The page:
Anticonvulsant drugs such as gabapentin, have been combined with non-toxic blockers for the N-methyl-d-aspartate (NMDA) receptor. Such compositions have been described as useful in the treatment of neuropathic pain. For example, WO 98/07447 discloses the combination of a neuropathic pain alleviating amount of an anticonvulsant drug, including gabapentin, lamotrigine, valproic acid, topiramate, famotidine, phenobarbital, diphenylhydantoin, phenyloin, mephenyloin, ethotoin, mephobarbital, primidone, carbamazepine, ethosuximide, methsuximide, phensuximide, trimethadione, benzodiazepine, phenacemide, acetazolamide, progabide, clonazepam, divalproex sodium, magnesium sulfate injection, metharbital, paramethedione, phenyloin sodium, valproate sodium, clobazam, sulthiame, dilantin, diphenylan or L-5-hydroxytrytophan and an anticonvulsant potentiating amount of a non-toxic blocker for the NMDA receptor. This reference, however, does not teach any synergistic effect of the disclosed compositions.
Anticonvulsant drugs combined with NSAIDs or narcotic analgesics have also been described as useful in the treatment of pain. WO 99/12537 discloses a composition of the anticonvulsant compounds gabapentin or pregabalin in combination with the NSAID naproxen or with narcotic analgesics. Combinations of anticonvulsants and other drugs with opioid analgesics have been suggested (Donnadieu, S., et al., Pain Relief, Presse Medicale, 1998, 27/39, 2062-2069). These references, however, also do not teach any synergistic effect of the disclosed compositions.
Combinations of anticonvulsant drugs, including GBP, with the centrally acting analgesic tramadol, i.e. (1R,2R or 1S,2S)-2-[(dimethylamino)methyl]-1-[3-methoxyphenyl]cyclohexanol are described in WO 01/13904.
WO 00/61188 discloses a pharmaceutical composition comprising a sodium channel blocker and gabapentin or pregabalin or salts or combinations thereof; the composition is effective in treating, preventing or ameliorating chronic pain or convulsions. Among the sodium channel blockers, a number of aminoamides are cited, for instance the ones disclosed in U.S. Pat. No. 5,449,692 (WO 94/22809), WO 97/05102, U.S. Pat. No. 5,446,066 (WO 94/22808) and U.S. Pat. No. 5,236,957 (WO 90/14334), although a composition comprising them is never exemplified, whereas the synergistic antiallodynic effect of gabapentin and the sodium channel blacker 4-(4′-fluoro-phenoxy)benzaldehyde semicarbazone, in the Chung model of neuropathic pain in rats, is therein illustrated.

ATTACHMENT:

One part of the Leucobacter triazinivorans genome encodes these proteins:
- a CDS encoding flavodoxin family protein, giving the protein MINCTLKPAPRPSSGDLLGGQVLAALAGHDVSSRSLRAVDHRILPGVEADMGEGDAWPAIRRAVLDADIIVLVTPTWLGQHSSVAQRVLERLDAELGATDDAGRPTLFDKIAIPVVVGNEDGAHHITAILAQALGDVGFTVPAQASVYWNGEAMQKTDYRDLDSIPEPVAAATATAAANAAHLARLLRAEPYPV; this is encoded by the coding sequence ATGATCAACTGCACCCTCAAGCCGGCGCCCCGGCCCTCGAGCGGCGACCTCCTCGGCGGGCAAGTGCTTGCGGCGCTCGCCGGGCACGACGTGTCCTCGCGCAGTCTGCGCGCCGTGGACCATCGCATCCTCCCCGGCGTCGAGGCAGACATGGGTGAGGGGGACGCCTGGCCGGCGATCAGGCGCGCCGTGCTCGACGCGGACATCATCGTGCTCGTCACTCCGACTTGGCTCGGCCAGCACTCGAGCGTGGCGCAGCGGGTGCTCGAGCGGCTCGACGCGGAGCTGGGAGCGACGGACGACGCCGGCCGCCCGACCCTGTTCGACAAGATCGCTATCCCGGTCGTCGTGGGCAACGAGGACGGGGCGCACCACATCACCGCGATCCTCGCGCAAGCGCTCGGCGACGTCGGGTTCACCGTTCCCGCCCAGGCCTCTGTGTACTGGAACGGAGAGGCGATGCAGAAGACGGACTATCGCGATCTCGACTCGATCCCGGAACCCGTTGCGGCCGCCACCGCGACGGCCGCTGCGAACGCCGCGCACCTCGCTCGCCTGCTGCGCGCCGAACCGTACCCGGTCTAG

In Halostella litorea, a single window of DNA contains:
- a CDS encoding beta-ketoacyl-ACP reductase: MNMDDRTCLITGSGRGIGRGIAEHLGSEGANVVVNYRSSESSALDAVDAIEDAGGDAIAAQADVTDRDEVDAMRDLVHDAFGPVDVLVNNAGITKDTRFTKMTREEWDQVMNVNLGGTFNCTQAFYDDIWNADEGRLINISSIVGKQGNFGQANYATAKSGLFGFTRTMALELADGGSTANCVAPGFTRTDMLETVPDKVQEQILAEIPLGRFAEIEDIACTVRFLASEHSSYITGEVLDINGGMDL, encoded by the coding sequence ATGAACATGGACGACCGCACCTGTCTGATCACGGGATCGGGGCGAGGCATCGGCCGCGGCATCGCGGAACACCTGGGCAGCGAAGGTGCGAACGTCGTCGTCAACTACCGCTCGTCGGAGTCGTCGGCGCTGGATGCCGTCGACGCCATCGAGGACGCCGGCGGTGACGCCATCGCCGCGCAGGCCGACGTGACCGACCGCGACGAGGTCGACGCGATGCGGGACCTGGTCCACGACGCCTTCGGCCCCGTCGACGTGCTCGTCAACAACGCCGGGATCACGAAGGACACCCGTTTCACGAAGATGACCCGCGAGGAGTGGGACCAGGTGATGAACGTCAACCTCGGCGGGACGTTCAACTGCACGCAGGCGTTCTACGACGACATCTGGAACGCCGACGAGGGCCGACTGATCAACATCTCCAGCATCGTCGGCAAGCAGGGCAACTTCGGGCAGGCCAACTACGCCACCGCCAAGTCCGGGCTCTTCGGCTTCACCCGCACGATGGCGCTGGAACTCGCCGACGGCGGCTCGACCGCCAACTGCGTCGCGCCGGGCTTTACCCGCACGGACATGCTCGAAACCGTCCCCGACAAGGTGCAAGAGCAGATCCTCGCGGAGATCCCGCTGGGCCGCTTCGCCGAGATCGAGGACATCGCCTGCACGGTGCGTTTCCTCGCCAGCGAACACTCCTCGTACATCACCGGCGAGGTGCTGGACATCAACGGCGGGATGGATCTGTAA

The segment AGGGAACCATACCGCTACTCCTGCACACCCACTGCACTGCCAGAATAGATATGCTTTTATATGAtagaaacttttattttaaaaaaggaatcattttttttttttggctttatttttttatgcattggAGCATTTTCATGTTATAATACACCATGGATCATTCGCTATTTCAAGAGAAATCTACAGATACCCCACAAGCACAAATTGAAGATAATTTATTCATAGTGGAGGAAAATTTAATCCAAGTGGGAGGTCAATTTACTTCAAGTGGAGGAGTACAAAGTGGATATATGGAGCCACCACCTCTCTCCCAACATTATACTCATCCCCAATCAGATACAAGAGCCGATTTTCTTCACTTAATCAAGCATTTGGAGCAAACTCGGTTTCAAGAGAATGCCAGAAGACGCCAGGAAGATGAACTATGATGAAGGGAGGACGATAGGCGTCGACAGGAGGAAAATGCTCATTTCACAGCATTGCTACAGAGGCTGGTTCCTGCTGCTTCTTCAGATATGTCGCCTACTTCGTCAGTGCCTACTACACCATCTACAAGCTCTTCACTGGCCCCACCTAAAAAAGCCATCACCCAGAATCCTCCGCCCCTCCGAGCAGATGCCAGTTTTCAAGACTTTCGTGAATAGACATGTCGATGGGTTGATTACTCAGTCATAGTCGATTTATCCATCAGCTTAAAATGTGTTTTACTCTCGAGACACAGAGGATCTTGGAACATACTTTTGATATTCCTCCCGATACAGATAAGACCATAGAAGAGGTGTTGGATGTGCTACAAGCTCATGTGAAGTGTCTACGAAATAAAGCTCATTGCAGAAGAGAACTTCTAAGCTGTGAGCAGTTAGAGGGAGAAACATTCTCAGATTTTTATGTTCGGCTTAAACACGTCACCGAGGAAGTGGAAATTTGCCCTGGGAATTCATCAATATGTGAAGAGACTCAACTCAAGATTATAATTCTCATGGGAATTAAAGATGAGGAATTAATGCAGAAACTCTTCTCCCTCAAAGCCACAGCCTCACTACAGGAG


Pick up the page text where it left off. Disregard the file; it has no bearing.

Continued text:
It is an object of the present invention to provide a composition comprising an Na+ channel blocker α-aminoamide and GBP, or pregabalin or tiagabine, having improved properties for the therapy of pain.
It is also an object of the present invention to provide a composition comprising an α-aminoamide and GBP, or pregabalin or tiagabine, wherein the combination of said compounds shows a synergistic effect, while using less of each of said compounds.
Further, the Applicant noticed that not all the sodium channel blockers active in a model of chronic pain are synergic to gabapentin.
It has now been found that only some known α-aminoamides or a pharmaceutically acceptable derivative thereof, endowed with analgesic activity, combined with GBP or pregabalin or tiagabine, or a pharmaceutically acceptable derivative thereof, significantly potentiate the analgesic or antinociceptive properties of GBP (or pregabalin or tiagabine), surprisingly providing an actual synergistic effect in comparison with the respective activities, and therefore succeeding in dramatically limiting the side effects of GBP (or pregabalin or tiagabine) by allowing to reduce its pharmaceutically effective amount to an unexpectedly lower dosage.
The pharmaceutical composition of the present invention comprises a combination of an α-aminoamide and GBP (or pregabalin or tiagabine), wherein the α-aminoamide and GBP (or pregabalin or tiagabine) are present in a ratio based on a fraction of their respective ED50 values, which ratio is from about 1:1 to about 30:1 or from about 1:1 to about 1:30; preferably from about 1:1. to about 9:1 or from about 1:1 to about 1:9; most preferably from about 1:1 to about 3:1 or 1:1 to about 1:3.
According to a first aspect of the present invention, a pharmaceutical composition is provided comprising gabapentin, or pregabalin or tiagabine or a pharmaceutically acceptable derivative thereof, and an α-aminoamide selected from the group consisting of (S)-(+)-2-[4-(2-fluorobenzyloxy)benzylamino]propanamide (internal code: NW-1029), (R)-(−)-2-[4-benzyloxybenzylamino]-3-phenyl-N-methylpropanamide, (internal code: NW-1037) and (S)-(+)-2-[4-(3-fluorobenzyloxy)-benzylamino]-N-methyl-propanamide (internal code: NW-1043);
if the case, either as a single isomer, or as a mixture thereof, or a pharmaceutically acceptable derivative thereof;
wherein the α-aminoamide and gabapentin or pregabalin or tiagabine or the pharmaceutically acceptable derivatives thereof, are present in a ratio based on a fraction of their respective ED50 values, which ratio ranges from about 1:1 to about 30:1 or from about 1:1 to about 1:30, respectively.